HomeBusiness DigestMasiyiwa challenges Nepad

Masiyiwa challenges Nepad

Ngoni Chanakira

TELECOMMUNICATIONS and media mogul Strive Masiyiwa, who recently tightened his grip on Econet Wireless Holdings Ltd (Econet) to 60%, says the New Partnership for Africa’s

Development (Nepad) is a waste of time if it is not used to benefit and protect all Africans.

Masiyiwa is battling for control over the Nigerian cellphone operator Econet Nigeria, where South Africa’s Vodacom is facing legal action from Econet Wireless International for allegedly enticing the Nigerian operator to engage in a breach of contract.

“Nepad is a waste of time if it cannot protect Africans interested in developing the continent to become self-sufficient,” Masiyiwa said on Monday in a question and answer session with the Voice of America’s Studio 7.

“Why do Africans become jealous when their brothers want to invest in their countries? They should, instead, try to help them.”

Masiyiwa last month increased his stake in Econet (Zimbabwe) but is fighting a battle in which he intends to spread his telecommunications empire to Nigeria – regarded as Africa’s largest and most lucrative cellular market.

He seems to have hit a brick wall there as there is strong resistance from government and business tycoons in that country.

South Africa’s Vodacom has made a bid to buy a stake of 50% plus one share in Econet Nigeria, in a deal that has theoretically been accepted by the cash-strapped Nigerian company.

But as a 5% stakeholder in the Nigerian operations, SA-based Econet Wireless International claims to have pre-emptive rights to buy any shares that come onto the market.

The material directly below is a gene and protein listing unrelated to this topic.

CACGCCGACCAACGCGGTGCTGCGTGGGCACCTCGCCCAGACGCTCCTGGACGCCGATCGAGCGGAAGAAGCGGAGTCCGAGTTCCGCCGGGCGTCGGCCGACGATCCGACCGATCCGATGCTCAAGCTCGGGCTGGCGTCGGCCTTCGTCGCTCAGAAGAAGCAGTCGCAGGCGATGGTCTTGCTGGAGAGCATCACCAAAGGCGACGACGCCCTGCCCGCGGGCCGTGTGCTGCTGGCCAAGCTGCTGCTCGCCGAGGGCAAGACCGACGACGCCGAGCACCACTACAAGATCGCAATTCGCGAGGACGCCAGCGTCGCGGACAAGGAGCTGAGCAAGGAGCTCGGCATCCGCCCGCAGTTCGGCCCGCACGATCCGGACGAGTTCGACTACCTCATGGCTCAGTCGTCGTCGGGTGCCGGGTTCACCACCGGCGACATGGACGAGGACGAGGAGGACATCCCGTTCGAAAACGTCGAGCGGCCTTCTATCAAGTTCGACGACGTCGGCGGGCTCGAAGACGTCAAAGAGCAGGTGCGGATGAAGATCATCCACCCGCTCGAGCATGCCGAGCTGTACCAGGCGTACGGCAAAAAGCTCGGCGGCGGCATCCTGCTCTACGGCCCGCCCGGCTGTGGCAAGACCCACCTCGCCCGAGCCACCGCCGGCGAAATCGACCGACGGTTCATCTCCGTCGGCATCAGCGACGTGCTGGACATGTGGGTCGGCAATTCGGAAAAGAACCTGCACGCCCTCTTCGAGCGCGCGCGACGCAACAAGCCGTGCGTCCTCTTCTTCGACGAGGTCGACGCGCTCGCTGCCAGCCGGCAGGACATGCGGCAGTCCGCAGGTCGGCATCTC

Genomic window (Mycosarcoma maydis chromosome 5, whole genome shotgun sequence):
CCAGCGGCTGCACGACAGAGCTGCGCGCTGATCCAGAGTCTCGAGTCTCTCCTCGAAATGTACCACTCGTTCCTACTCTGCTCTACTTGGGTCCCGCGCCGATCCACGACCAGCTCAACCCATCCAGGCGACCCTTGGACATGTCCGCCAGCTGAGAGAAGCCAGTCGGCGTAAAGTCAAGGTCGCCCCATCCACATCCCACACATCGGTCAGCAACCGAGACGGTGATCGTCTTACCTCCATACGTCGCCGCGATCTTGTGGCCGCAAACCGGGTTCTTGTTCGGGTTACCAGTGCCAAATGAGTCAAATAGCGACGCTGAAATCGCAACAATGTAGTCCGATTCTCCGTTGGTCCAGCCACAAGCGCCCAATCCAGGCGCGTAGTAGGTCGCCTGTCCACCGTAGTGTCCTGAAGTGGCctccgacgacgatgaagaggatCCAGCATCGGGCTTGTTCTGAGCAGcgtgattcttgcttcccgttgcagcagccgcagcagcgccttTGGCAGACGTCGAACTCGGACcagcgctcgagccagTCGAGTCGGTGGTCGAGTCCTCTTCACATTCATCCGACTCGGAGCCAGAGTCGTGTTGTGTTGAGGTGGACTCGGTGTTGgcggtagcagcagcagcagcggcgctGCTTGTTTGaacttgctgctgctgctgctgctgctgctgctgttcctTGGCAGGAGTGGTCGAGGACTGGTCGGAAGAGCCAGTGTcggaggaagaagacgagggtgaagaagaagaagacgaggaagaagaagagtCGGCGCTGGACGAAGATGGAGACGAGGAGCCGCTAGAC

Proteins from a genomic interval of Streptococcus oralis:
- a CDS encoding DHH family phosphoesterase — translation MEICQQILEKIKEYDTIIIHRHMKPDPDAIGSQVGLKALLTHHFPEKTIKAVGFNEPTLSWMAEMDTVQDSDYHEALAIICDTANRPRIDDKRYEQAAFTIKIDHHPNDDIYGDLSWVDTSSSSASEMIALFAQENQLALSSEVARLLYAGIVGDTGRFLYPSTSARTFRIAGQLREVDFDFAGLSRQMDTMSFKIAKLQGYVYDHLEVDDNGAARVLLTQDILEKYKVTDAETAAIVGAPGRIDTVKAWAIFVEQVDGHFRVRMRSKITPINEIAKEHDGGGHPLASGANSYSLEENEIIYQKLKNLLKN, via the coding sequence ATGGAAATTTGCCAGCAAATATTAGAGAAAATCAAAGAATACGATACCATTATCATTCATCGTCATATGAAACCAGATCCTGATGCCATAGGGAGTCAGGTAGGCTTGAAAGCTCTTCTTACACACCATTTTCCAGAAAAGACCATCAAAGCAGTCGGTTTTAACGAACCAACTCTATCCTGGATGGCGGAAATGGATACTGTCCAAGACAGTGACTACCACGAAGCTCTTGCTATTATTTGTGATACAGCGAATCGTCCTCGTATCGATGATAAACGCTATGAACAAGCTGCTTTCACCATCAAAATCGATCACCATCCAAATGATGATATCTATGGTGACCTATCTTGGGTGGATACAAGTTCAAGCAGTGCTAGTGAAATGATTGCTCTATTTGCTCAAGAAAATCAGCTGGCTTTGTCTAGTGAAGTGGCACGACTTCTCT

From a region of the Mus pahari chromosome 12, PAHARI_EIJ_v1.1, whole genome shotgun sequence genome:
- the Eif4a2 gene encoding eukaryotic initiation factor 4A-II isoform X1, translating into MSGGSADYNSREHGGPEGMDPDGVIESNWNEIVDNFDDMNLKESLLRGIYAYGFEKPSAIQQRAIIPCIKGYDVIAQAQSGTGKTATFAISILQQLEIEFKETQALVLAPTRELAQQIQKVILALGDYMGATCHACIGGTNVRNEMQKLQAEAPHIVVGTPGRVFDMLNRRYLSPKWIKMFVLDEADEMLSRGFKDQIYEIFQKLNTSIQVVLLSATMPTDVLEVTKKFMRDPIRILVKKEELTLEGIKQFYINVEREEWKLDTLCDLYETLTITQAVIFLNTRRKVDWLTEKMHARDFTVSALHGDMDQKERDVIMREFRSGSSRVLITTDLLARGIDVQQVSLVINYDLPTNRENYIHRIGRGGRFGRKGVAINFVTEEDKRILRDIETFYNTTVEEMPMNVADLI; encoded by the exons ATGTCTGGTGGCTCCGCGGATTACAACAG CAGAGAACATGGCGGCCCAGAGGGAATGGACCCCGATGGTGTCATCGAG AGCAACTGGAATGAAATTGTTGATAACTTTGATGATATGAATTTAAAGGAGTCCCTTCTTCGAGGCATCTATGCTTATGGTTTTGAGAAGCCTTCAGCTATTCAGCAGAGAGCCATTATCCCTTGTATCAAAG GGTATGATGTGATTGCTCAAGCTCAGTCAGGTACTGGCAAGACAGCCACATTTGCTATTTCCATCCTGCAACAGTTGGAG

“Vodacom are not playing the game on the same playing field,” Masiyiwa said. “We have now had to resort to court action to try and settle the issue. I think it is unfair.”

Masiyiwa has now had to file an application against Vodacom in Nigeria’s High Court alleging that the company has engaged in actions to “induce a breach of contract and bad business practice”.

Ironically South Africa’s President Thabo Mbeki and Nigerian President Olesugun Obasanjo coined Nepad and Masiyiwa’s battle could be a test case for the ambitious African partnership.

The businessman intends to spread his telecommunications empire to Botswana, South Africa, Lesotho, Kenya, Nigeria and Zimbabwe.

Mbeki told a special session of the United Nations (UN) General Assembly held in New York that Nepad was designed to “radically” alter the paradigm that informed international African development programmes.

“To indicate that change, we reaffirm that we, the Africans, are the architects of the Nepad renewal plan,” he said. “As Africans, we now own Africa’s development agenda.”

The South African head of state also confronted the perception that Nepad was nothing more than a begging bowl extended by Africans to the western world.

“We seek to ensure that we move away from the donor-recipient relationship with the developed world, to a new partnership based on mutual respect as well as shared responsibility and accountability,” Mbeki told the UN.